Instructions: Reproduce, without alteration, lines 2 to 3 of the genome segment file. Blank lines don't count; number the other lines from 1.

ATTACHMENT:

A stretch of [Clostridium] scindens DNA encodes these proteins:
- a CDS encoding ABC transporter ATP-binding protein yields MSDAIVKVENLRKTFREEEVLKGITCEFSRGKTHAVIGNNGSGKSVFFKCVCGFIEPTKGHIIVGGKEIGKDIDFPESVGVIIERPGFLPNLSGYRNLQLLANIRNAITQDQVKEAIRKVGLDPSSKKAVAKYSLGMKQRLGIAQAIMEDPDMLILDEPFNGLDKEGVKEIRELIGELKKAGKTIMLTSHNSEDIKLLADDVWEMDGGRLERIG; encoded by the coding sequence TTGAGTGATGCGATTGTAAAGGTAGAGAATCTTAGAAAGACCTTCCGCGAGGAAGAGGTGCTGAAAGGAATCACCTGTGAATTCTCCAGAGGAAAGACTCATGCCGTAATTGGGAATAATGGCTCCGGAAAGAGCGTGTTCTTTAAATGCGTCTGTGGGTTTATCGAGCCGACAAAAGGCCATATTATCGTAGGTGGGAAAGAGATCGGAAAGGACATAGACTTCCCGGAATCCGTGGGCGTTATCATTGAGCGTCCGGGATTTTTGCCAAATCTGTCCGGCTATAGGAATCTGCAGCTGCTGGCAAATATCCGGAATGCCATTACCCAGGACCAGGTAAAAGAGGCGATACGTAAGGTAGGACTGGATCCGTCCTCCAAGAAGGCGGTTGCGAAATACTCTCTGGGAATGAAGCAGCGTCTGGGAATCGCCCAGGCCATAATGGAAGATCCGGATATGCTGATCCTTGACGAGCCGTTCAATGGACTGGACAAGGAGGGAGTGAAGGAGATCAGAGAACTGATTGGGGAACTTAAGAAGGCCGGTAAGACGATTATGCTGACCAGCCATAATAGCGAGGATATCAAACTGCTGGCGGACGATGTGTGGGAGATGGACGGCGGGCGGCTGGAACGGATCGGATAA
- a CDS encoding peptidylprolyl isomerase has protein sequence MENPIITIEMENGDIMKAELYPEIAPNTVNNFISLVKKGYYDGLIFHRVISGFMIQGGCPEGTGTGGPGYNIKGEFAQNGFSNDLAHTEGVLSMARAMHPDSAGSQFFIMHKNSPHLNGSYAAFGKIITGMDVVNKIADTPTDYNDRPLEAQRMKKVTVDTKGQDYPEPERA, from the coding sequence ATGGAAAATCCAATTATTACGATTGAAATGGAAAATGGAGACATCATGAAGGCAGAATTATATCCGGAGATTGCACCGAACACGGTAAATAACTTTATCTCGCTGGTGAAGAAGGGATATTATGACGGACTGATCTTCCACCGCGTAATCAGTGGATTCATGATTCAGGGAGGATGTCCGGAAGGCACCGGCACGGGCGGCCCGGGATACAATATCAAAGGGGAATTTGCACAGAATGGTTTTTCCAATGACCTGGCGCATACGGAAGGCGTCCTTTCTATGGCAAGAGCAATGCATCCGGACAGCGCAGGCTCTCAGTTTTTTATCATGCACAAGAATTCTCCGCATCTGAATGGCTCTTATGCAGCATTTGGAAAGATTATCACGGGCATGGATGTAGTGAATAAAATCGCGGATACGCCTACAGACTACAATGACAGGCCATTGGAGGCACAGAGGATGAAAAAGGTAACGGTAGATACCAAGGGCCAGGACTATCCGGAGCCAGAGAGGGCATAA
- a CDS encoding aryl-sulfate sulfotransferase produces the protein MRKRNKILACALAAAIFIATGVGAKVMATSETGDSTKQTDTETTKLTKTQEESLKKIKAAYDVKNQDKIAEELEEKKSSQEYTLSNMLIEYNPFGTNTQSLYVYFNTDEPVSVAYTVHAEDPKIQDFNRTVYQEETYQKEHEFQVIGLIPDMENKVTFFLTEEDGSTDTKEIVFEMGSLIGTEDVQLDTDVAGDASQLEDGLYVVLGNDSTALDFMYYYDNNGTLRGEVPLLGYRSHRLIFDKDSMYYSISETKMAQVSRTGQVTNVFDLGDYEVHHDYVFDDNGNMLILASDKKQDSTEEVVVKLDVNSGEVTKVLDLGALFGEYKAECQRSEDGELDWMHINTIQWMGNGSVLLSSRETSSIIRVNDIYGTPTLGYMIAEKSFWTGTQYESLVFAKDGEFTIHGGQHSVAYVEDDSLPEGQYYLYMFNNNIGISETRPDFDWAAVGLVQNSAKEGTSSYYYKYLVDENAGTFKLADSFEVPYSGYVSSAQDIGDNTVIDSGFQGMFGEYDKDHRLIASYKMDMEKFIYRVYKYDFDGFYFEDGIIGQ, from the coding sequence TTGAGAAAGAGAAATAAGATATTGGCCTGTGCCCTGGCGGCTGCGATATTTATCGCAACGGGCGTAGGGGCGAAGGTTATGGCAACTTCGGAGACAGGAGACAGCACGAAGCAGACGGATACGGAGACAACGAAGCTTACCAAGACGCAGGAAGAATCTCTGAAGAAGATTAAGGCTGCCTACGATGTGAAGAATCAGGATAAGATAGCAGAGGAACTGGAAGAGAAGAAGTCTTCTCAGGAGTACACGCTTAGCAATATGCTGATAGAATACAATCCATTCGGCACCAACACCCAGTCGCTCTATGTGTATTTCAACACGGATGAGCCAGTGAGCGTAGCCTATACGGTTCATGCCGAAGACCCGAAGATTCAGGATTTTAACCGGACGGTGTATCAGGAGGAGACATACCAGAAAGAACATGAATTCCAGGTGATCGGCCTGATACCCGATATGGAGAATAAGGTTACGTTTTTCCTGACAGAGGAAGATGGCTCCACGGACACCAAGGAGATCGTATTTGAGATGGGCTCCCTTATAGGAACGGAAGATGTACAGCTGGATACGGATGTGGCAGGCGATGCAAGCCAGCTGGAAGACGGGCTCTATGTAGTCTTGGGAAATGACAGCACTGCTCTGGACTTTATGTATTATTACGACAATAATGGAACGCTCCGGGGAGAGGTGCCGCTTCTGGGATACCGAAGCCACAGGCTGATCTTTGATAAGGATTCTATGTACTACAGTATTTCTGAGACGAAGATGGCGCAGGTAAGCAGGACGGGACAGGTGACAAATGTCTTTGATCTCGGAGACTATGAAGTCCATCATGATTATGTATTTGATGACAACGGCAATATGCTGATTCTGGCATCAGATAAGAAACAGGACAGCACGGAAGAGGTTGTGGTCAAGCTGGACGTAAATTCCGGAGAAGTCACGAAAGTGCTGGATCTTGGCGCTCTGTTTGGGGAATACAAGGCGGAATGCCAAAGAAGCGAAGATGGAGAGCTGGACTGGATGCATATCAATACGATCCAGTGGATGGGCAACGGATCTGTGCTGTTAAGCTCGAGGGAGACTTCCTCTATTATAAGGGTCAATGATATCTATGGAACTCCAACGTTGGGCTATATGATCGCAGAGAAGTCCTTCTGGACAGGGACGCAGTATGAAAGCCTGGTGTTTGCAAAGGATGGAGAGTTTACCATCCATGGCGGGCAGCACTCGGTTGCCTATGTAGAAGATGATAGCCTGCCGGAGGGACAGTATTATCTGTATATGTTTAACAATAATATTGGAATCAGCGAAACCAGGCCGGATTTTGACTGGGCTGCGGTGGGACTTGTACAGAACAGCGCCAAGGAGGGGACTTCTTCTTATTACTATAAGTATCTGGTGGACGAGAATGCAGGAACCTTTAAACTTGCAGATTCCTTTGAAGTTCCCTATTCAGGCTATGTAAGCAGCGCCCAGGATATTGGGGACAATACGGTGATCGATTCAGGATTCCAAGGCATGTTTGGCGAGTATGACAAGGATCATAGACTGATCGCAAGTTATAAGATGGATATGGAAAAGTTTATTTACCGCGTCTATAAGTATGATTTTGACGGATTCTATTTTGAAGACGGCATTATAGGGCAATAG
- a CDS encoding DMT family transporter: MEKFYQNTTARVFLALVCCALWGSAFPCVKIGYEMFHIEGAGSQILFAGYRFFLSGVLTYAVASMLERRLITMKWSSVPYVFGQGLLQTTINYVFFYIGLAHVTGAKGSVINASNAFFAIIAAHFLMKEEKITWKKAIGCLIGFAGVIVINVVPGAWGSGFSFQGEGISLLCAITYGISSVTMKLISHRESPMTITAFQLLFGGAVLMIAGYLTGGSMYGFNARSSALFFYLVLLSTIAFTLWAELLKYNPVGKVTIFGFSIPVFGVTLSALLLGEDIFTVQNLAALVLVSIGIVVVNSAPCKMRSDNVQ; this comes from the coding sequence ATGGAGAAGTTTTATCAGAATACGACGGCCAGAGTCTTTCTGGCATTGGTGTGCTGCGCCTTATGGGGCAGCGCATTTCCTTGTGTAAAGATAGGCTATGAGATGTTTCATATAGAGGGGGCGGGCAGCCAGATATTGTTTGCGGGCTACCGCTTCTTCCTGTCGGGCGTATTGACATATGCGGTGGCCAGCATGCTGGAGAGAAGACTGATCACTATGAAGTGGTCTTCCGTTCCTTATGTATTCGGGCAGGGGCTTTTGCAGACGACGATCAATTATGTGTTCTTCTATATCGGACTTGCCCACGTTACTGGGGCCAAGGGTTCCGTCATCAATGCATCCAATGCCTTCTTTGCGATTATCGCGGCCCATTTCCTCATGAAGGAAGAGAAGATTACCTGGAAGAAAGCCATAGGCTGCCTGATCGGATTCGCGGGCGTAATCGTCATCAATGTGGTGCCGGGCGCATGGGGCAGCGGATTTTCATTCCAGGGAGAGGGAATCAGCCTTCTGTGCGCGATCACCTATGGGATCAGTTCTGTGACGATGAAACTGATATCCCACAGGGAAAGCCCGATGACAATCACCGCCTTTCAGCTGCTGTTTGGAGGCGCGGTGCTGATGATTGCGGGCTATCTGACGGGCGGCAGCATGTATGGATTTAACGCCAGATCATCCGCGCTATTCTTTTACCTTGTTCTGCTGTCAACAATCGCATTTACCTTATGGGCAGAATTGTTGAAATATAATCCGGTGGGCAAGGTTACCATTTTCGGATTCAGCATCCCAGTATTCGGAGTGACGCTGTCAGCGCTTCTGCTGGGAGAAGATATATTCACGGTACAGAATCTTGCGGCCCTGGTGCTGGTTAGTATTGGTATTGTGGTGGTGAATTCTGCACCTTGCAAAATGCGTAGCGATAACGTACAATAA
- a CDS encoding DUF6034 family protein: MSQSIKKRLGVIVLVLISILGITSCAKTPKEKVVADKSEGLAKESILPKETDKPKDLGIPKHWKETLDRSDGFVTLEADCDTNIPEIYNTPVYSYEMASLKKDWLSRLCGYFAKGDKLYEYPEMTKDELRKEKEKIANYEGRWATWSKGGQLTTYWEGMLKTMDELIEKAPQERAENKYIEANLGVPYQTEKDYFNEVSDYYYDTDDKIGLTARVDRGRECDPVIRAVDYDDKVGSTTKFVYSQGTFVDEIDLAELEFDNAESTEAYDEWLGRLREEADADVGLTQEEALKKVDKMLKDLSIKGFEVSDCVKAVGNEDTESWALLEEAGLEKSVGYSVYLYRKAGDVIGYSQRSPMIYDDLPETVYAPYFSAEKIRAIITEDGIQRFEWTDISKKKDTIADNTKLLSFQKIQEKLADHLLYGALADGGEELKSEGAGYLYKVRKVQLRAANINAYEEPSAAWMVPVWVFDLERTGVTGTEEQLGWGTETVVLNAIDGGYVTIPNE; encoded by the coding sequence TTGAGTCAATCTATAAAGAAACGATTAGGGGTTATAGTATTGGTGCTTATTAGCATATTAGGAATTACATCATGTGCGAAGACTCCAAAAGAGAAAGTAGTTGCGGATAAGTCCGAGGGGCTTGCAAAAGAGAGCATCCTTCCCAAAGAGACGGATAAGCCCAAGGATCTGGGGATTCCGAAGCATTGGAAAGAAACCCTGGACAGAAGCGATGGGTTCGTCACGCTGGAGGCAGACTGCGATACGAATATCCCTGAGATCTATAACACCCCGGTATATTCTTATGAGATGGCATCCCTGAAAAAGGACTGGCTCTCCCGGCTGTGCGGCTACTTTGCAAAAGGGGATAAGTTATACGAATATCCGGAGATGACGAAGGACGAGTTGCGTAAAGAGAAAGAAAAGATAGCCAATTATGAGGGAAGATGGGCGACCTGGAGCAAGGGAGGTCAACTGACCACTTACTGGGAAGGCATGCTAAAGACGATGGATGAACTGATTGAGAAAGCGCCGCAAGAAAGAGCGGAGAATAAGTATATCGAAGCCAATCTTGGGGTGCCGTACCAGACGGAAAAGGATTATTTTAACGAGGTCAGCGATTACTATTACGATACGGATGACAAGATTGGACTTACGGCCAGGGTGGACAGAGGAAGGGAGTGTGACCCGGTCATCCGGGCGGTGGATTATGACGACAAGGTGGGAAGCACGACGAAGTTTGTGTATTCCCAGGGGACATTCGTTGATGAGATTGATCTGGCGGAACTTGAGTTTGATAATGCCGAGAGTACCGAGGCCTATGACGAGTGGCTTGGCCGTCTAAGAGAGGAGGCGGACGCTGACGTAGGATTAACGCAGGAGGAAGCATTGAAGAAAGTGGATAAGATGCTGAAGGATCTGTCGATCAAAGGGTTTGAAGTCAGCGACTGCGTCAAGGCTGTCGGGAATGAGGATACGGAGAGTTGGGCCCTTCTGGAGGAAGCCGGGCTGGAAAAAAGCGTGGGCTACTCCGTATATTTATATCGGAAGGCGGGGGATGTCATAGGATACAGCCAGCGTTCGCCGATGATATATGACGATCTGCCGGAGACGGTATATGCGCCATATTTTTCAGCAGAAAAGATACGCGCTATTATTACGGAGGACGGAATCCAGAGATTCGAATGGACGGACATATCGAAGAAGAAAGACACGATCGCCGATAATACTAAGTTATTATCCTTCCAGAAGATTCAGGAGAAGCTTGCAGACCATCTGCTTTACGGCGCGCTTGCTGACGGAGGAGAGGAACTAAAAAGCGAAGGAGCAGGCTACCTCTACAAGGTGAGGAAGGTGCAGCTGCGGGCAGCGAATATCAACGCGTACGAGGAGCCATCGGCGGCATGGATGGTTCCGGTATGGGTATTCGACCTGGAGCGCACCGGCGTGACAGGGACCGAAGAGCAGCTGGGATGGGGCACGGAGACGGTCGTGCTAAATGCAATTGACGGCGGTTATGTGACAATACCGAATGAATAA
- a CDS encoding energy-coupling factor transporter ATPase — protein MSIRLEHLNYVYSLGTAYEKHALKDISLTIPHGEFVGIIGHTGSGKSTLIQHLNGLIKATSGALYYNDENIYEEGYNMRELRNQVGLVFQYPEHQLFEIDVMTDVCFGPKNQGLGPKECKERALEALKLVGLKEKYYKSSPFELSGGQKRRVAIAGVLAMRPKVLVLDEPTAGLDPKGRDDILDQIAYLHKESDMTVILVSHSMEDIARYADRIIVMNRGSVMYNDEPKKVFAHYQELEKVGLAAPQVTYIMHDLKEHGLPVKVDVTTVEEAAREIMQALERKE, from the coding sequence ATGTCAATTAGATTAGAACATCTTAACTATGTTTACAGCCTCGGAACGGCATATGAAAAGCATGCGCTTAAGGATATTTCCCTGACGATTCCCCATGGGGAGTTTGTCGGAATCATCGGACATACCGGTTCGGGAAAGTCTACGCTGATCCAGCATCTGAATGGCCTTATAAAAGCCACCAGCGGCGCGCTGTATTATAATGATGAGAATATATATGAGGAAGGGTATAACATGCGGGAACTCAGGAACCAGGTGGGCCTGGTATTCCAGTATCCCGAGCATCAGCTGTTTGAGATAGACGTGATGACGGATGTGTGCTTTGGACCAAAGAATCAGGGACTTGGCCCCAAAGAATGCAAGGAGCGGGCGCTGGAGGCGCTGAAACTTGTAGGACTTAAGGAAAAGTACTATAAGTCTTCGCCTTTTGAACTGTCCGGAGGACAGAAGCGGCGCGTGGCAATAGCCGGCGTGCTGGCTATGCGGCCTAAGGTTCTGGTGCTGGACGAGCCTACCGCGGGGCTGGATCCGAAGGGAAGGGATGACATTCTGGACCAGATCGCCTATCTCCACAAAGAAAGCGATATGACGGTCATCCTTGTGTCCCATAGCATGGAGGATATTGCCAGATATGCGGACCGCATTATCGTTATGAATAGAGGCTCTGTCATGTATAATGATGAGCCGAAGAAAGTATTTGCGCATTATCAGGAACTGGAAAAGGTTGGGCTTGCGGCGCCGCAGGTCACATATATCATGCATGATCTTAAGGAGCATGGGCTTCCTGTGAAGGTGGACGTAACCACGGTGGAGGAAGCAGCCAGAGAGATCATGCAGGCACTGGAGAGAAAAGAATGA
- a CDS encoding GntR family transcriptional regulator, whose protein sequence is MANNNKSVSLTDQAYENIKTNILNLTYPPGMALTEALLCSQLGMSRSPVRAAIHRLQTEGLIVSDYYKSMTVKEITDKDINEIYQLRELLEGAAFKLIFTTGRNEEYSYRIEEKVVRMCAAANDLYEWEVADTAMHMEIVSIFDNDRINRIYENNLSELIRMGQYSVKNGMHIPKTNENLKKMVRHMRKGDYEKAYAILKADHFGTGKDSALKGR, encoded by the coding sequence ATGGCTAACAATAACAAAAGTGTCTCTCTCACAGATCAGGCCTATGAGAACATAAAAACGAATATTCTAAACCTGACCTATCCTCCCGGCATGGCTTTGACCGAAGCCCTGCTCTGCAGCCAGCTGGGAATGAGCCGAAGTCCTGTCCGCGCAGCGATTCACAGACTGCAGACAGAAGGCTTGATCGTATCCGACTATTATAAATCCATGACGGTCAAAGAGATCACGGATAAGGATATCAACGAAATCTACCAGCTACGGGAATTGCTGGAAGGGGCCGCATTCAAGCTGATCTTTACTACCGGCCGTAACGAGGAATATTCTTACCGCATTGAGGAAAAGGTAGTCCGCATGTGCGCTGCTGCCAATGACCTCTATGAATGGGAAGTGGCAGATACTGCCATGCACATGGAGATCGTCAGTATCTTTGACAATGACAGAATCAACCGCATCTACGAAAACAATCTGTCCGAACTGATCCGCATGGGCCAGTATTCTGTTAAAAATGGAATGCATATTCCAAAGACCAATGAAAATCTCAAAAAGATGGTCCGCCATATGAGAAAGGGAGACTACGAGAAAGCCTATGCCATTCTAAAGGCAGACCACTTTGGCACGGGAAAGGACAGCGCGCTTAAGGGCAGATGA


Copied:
- a CDS encoding ABC transporter ATP-binding protein yields MSDAIVKVENLRKTFREEEVLKGITCEFSRGKTHAVIGNNGSGKSVFFKCVCGFIEPTKGHIIVGGKEIGKDIDFPESVGVIIERPGFLPNLSGYRNLQLLANIRNAITQDQVKEAIRKVGLDPSSKKAVAKYSLGMKQRLGIAQAIMEDPDMLILDEPFNGLDKEGVKEIRELIGELKKAGKTIMLTSHNSEDIKLLADDVWEMDGGRLERIG; encoded by the coding sequence TTGAGTGATGCGATTGTAAAGGTAGAGAATCTTAGAAAGACCTTCCGCGAGGAAGAGGTGCTGAAAGGAATCACCTGTGAATTCTCCAGAGGAAAGACTCATGCCGTAATTGGGAATAATGGCTCCGGAAAGAGCGTGTTCTTTAAATGCGTCTGTGGGTTTATCGAGCCGACAAAAGGCCATATTATCGTAGGTGGGAAAGAGATCGGAAAGGACATAGACTTCCCGGAATCCGTGGGCGTTATCATTGAGCGTCCGGGATTTTTGCCAAATCTGTCCGGCTATAGGAATCTGCAGCTGCTGGCAAATATCCGGAATGCCATTACCCAGGACCAGGTAAAAGAGGCGATACGTAAGGTAGGACTGGATCCGTCCTCCAAGAAGGCGGTTGCGAAATACTCTCTGGGAATGAAGCAGCGTCTGGGAATCGCCCAGGCCATAATGGAAGATCCGGATATGCTGATCCTTGACGAGCCGTTCAATGGACTGGACAAGGAGGGAGTGAAGGAGATCAGAGAACTGATTGGGGAACTTAAGAAGGCCGGTAAGACGATTATGCTGACCAGCCATAATAGCGAGGATATCAAACTGCTGGCGGACGATGTGTGGGAGATGGACGGCGGGCGGCTGGAACGGATCGGATAA
- a CDS encoding peptidylprolyl isomerase has protein sequence MENPIITIEMENGDIMKAELYPEIAPNTVNNFISLVKKGYYDGLIFHRVISGFMIQGGCPEGTGTGGPGYNIKGEFAQNGFSNDLAHTEGVLSMARAMHPDSAGSQFFIMHKNSPHLNGSYAAFGKIITGMDVVNKIADTPTDYNDRPLEAQRMKKVTVDTKGQDYPEPERA, from the coding sequence ATGGAAAATCCAATTATTACGATTGAAATGGAAAATGGAGACATCATGAAGGCAGAATTATATCCGGAGATTGCACCGAACACGGTAAATAACTTTATCTCGCTGGTGAAGAAGGGATATTATGACGGACTGATCTTCCACCGCGTAATCAGTGGATTCATGATTCAGGGAGGATGTCCGGAAGGCACCGGCACGGGCGGCCCGGGATACAATATCAAAGGGGAATTTGCACAGAATGGTTTTTCCAATGACCTGGCGCATACGGAAGGCGTCCTTTCTATGGCAAGAGCAATGCATCCGGACAGCGCAGGCTCTCAGTTTTTTATCATGCACAAGAATTCTCCGCATCTGAATGGCTCTTATGCAGCATTTGGAAAGATTATCACGGGCATGGATGTAGTGAATAAAATCGCGGATACGCCTACAGACTACAATGACAGGCCATTGGAGGCACAGAGGATGAAAAAGGTAACGGTAGATACCAAGGGCCAGGACTATCCGGAGCCAGAGAGGGCATAA